Picking pecks of peppers

Picking pecks of peppers

Columbine Christian kids reap harvest from new garden
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A basket full of beets, held by third-grader Abagail Albert, center, is just part of Columbine Christian School’s bounty. Abagail is joined by her sister, Gabriela Albert, a preschooler at Columbine, and first-grader Aden Jensen.
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SHAUN STANLEY/Durango Herald



Columbine Christian School students pick a peck of peppers from the school’s garden on Tuesday. From left are Aiden Hoffman, second grade, Cyrus Lewis, second grade, and Chauncey Hoselton, first grade.
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SHAUN STANLEY/Durango Herald



This freshly picked pepper from the school’s garden, held by Columbine Christian second-grade student Cyrus Lewis, will go to J. Bo Pizza, which partnered with the school in its Neighbor to Neighbor program.
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SHAUN STANLEY/Durango Herald



Second grade student Jared Driver and first grader Sam Self search for ripe tomatoes Tuesday in the Columbine Christian School garden.
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SHAUN STANLEY/Durango Herald



With the garden’s bounty collected, Columbine Christian School teacher Laura Driver, left, calls in students who were part of a new program called Neighbor to Neighbor. Students raised garden vegetables and delivered their crops to J. Bo Pizza, which had contributed supplies to get the garden stared.
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Driver, who teaches first- and second-graders at Columbine Christian School, three years ago began growing basil, cilantro, oregano and rosemary in pots as an introduction to botany.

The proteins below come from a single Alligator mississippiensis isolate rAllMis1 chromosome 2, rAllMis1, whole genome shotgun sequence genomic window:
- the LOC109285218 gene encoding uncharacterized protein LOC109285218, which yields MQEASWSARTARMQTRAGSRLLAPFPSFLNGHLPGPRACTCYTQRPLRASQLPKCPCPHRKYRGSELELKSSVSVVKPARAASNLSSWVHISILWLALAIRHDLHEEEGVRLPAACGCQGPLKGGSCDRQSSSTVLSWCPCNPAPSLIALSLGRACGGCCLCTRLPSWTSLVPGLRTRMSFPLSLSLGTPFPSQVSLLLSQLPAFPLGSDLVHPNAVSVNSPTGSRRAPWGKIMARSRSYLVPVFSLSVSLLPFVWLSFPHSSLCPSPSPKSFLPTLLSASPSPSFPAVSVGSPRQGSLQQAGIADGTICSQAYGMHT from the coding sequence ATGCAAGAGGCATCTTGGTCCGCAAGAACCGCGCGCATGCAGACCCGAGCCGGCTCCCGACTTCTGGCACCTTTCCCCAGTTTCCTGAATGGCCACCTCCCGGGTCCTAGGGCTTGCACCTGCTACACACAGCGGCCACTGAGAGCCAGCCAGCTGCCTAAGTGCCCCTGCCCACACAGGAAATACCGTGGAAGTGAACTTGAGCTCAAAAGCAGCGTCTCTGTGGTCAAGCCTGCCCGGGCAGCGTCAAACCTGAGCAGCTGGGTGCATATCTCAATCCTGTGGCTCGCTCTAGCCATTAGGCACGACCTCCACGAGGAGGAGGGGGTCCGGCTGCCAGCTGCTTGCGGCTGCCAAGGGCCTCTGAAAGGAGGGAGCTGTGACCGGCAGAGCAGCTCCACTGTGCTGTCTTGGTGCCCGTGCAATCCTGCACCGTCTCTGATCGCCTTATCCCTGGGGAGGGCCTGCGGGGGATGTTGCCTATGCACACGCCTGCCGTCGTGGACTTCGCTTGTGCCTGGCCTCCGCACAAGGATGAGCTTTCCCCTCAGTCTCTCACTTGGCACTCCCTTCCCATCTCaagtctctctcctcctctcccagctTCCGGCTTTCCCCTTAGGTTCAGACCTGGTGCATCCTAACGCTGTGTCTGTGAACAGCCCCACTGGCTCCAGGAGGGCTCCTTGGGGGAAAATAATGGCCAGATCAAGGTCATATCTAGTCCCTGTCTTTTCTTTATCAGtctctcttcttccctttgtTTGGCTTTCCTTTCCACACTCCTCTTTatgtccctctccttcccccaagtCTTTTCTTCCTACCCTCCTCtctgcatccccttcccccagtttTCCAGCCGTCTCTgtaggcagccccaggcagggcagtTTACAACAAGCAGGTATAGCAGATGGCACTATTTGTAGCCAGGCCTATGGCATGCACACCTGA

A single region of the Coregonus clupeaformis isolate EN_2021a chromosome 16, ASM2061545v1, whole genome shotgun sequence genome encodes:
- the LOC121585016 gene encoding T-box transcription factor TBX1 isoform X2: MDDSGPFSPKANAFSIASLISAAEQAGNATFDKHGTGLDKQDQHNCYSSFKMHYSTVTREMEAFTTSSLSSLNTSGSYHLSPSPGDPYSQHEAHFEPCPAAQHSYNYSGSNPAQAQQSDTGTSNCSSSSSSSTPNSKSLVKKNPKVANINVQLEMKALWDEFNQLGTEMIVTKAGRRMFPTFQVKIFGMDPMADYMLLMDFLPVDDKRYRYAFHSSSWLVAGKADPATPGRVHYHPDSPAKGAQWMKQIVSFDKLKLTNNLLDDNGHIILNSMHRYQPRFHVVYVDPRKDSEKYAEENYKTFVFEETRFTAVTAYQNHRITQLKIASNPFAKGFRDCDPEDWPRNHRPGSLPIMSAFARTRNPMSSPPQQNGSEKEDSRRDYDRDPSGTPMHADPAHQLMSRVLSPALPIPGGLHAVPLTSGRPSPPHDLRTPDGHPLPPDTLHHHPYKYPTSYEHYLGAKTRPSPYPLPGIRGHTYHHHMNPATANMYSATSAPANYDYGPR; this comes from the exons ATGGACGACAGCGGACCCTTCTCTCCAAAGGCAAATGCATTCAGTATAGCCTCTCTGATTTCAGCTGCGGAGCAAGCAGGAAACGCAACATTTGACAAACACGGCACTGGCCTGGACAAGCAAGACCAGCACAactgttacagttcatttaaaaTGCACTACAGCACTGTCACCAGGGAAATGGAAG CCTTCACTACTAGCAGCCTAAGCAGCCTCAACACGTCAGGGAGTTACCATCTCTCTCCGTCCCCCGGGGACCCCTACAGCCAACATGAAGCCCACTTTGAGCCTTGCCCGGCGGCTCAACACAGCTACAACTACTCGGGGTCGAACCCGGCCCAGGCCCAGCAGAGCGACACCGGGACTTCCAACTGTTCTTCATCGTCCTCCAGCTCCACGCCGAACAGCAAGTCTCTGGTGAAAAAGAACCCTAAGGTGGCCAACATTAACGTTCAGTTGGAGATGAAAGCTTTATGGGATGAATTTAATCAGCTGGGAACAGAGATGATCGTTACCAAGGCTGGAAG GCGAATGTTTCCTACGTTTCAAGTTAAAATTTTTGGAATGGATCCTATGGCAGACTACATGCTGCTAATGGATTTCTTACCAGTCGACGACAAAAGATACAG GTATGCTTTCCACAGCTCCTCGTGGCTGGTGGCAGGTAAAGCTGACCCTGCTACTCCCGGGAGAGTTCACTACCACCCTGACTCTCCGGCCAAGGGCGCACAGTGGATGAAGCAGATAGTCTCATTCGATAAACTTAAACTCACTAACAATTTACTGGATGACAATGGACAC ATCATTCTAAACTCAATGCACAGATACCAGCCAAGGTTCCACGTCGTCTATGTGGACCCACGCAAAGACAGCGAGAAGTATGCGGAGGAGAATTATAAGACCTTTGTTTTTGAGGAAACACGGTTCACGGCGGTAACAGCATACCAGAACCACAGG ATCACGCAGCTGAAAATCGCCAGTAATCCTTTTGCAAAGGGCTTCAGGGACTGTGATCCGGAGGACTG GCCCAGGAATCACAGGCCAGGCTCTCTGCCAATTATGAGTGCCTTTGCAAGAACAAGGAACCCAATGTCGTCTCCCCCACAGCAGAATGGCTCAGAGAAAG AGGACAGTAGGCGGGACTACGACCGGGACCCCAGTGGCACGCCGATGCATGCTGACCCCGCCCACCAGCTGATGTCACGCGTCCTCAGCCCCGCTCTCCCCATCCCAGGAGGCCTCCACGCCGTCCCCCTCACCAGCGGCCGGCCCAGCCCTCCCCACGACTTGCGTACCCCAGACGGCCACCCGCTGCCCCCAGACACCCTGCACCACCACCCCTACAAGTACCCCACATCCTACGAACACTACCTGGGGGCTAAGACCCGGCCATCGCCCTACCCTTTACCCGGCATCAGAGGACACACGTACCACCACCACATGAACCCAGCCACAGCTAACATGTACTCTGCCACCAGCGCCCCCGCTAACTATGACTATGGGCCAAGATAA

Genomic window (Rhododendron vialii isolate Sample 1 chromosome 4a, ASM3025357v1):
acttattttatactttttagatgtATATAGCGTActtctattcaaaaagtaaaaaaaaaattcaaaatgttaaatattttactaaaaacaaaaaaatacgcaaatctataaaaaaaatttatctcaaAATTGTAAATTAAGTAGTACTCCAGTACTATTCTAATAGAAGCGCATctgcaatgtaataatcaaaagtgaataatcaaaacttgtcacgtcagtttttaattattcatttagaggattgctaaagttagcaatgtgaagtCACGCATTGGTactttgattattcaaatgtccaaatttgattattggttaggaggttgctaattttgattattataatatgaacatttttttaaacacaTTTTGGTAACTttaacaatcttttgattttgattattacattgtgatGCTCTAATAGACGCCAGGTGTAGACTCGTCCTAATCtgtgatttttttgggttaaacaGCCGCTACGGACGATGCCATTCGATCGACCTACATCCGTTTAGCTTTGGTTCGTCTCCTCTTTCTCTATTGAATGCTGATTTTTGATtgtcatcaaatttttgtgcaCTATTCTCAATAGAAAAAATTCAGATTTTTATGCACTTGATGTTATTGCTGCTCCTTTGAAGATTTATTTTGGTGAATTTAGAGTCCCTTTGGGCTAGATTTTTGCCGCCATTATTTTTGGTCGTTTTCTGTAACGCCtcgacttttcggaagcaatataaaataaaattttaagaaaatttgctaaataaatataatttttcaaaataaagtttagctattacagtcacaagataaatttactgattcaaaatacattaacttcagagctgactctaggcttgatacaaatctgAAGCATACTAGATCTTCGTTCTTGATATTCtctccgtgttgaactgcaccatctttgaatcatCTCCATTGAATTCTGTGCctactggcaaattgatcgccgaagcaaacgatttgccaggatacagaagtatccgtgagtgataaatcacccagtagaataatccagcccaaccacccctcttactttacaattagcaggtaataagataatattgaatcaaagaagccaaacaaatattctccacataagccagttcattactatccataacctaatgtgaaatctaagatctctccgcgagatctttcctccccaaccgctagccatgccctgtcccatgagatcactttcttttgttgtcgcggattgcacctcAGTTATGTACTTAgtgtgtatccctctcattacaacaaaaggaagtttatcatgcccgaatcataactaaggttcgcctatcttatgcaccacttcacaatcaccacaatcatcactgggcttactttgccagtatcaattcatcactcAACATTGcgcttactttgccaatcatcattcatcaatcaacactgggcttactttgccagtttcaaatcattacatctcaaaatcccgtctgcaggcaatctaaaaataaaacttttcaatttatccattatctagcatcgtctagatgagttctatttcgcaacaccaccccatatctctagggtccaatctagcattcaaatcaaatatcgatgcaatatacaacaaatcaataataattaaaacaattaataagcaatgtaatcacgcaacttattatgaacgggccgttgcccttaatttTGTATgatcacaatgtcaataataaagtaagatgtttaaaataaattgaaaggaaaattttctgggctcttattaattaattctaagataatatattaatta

This year, they have a 50-by-75-foot garden that produces an abundance of lettuce, broccoli, tomatoes, jalapeños, cucumbers and purple bell peppers. Watermelons and pumpkins are coming on, and onions and garlic are being planted.

Things took off last winter when Driver began a collaboration with Bo Maloney, owner of J. Bo’s Pizza & Rib Co. The kids supplied him with free basil and then the bounty of the garden as the program expanded.

Maloney responded by giving Driver’s class growing lights and seeds.

Then parents and students leveled a plot of weedy ground and prepared the soil for planting. Driver’s husband, Dan, installed a drip irrigation system and Simon Gnehm, who had a son in Driver’s class, milled logs left for some reason at the school into boards to build raised garden beds.

“I’m interested in helping, I think, because a third-grade teacher took an interest in me,” Maloney said. “Laura (Driver) shows the same interest in her students and inspires them.”

Maloney is not stopping.

“As a second step, I’m buying four 55-gallon composters so the students can make their own dirt,” Maloney said. “The third step is going to be getting a greenhouse so they can grow year-round.”

The garden project now involves almost all elementary students, Driver said. They plant, weed and harvest, providing Maloney free basil and vegetables and selling the rest to neighbors. Students also will make soil with compost that Maloney donates and oversee the composters.

Third-grader Ashley Powers, 8, has two years of growing under her belt. She learned the secrets of the seed cycle in two years with Driver.

“I’ve learned a lot about seeds,” Ashley said Tuesday as she and other students made the weekly harvest. “I liked herbs, but I like broccoli and watermelons and pumpkins better.”

Driver said the Neighbor to Neighbor project teaches students that food is grown by people and doesn’t magically appear in markets.

“Our program, which we call Neighbor to Neighbor, shows students how to turn a plot of barren ground into a productive garden,” Driver said. “I want my students to be knowledgeable about what it takes to grow.”

daler@durangoherald.com

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